NEW GLOUCESTER — There’s a new town manager in New Gloucester.
Carrie Castonguay, on the job for about two months now, is enjoying the transition. A Jay resident, she previously served as town manager in Belgrade. Before that, she had been the administrative assistant in the town of Livermore and worked in adult education.
Castonguay, 47, also co-owns a small business that does commercial janitorial work and both residential and commercial steam carpet cleaning.
She spoke with the Lakes Region Weekly about her start in New Gloucester.
Q: It’s almost two months in now, how has it gone so far?
A: Excellent, I was telling a couple people last week that I feel like the luckiest girl in the world because this is such an amazing community, and everybody has been so warm and welcoming. The staff here is just phenomenal. Everybody is so competent and so willing to help. It’s just been a really, really nice transition.
Q: What drew you to New Gloucester?
A: It was just an opportunity to move to a little bigger town.
Q: You’ve come here in the midst of a couple big projects, what has that been like?
A: It’s been a lot of catch-up, playing a lot of catch-up, I should say. Trying to get familiar with the projects, particularly the public works garage, because that is the biggest upcoming issue that we have going, and certainly the road construction project up here.
We’re actually bringing (the garage project) to the selectmen at their meeting on the 17th (of July) for either a yay or nay to take it to the legislative body … the committee has worked really, really hard to get the price down to a level that they think the voters will support.
Q: What is that price tag?
A: $4.3 million. That’s with the contingency. And I know it’s above what the selectmen had wanted, but there’s just nothing else to be eliminated from the project.
Q: Is the hope for it to go before the town voters in November?
A: The committee had talked about doing, actually, a special town meeting. So that’s what we’re going to be proposing.
Q: Is there anything that has stood out in terms of differences between your past jobs and this one?
A: I would say probably the biggest difference is … being in a community with long-term vision. And that’s very nice – that’s overly simplistic, I know … but just to have a capital improvement plan and to have that long-term vision. To have a public works department that has adequate equipment … just to make sure you’re always maintaining that level of equipment, whether it’s fire trucks or even as simple as lawnmowers for the facilities. It’s nice to have a community support those needs, because without those, things get left undone, and that’s not good for the town or the taxpayers.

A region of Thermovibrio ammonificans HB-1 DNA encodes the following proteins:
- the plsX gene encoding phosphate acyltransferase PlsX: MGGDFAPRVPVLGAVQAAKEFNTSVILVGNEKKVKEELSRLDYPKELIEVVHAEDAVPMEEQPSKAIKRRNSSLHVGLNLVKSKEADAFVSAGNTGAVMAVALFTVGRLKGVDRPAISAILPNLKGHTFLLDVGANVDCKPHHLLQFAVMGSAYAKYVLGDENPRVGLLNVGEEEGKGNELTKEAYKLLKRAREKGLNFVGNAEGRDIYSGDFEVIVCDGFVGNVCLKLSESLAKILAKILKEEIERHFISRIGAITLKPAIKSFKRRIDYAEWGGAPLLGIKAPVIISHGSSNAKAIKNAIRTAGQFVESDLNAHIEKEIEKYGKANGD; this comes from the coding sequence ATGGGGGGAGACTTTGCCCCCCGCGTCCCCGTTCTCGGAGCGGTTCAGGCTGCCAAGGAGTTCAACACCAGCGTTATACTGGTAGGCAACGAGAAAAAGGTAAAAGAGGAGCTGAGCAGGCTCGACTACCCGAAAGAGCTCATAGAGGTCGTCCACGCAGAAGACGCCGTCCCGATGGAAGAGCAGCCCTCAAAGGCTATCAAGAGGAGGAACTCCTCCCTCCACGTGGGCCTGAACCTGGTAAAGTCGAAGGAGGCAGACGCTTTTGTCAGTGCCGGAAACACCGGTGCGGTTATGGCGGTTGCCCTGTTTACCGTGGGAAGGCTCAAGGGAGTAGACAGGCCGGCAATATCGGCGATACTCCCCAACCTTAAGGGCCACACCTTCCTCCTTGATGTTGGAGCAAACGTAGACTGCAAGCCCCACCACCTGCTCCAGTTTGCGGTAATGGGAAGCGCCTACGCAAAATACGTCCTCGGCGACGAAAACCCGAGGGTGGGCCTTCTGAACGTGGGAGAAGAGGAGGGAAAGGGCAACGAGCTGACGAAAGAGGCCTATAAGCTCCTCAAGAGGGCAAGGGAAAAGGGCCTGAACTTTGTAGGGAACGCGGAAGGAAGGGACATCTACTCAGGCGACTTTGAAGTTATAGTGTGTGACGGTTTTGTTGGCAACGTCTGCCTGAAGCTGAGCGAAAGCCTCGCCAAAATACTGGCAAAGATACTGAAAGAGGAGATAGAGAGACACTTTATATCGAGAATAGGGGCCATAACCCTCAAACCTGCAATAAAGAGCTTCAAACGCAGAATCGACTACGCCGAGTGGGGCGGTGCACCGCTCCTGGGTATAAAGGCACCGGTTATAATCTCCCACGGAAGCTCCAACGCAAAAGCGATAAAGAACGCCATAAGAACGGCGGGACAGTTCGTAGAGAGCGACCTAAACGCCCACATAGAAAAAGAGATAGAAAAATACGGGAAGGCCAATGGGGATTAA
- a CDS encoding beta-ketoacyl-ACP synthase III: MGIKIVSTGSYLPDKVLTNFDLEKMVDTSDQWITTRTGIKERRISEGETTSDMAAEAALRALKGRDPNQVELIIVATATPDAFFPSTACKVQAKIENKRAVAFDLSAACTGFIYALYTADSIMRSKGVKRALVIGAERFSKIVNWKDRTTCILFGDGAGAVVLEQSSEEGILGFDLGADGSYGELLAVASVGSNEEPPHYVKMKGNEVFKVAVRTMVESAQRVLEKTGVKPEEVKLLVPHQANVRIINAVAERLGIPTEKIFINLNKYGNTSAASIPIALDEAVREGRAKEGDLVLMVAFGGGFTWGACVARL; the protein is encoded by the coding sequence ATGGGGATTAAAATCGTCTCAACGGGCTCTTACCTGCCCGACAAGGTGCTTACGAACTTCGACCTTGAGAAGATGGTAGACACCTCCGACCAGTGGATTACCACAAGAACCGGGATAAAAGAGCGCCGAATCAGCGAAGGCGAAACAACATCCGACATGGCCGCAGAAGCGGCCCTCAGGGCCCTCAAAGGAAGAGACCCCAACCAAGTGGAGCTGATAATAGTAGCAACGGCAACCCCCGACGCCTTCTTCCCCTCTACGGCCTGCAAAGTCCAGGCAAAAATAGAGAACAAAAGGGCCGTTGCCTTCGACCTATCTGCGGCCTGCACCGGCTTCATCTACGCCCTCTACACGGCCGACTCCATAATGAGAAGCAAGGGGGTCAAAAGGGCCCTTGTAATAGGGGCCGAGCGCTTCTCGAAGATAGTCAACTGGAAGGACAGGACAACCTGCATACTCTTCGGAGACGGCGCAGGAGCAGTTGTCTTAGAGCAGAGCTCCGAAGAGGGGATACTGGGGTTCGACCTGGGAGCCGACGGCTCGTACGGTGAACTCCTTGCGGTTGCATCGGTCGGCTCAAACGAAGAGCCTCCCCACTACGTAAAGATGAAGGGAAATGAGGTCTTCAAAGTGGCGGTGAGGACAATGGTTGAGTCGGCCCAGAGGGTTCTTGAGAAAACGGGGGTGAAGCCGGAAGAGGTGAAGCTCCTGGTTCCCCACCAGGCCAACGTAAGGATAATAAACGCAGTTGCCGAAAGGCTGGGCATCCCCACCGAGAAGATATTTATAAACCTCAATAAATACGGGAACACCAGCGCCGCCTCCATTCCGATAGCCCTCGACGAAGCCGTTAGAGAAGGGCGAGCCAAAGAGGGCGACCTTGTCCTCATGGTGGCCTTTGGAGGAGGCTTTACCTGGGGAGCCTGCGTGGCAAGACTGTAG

Q: You’re a small business owner as well. Do you think that factors into your managerial style, not coming from just a strict municipal background?
A: I’m sure it does, because we do have a number of small businesses here in town. So I certainly understand the trials and tribulations of being a small business owner. It can be very taxing at times, literally and figuratively.
Q: How would you describe your leadership style?
A: Actually I’m working on my master’s in leadership through the University of Southern Maine, and part of that degree program is self-exploration. I am a ‘transformative leader’ according to all of that. I can say that I’m sure that’s true because of all my years in education, it’s very gratifying for me to be able to see people grow and improve. That whole process of continuous improvement – it’s very important to me, and hopefully the people we work with.
Q: A lot of the Lakes Region (town) managers have been here a while – some of them decades. Have you had a chance to get to know any of them or pick there brains at all?
A: I attended my first meeting with the managers group. It’s certainly a dynamic group with just an absolute wealth of experience and knowledge, and I’m looking forward to tapping into those resources if I have anything that comes up. Certainly Tony (Plante) in Windham and Dave (Morton) over in Casco, they’ve been around for a very, very long time. I’ve had lunch with Deb Cabana down in Gray a couple times. It’s been great, and they are just incredibly helpful and willing to help.
Matt Junker can be reached at 781-3661 ext. 123 or firstname.lastname@example.org. Follow him on Twitter: @MattJunker.
Carrie Castonguay has been the town manager in New Gloucester for about 2 months.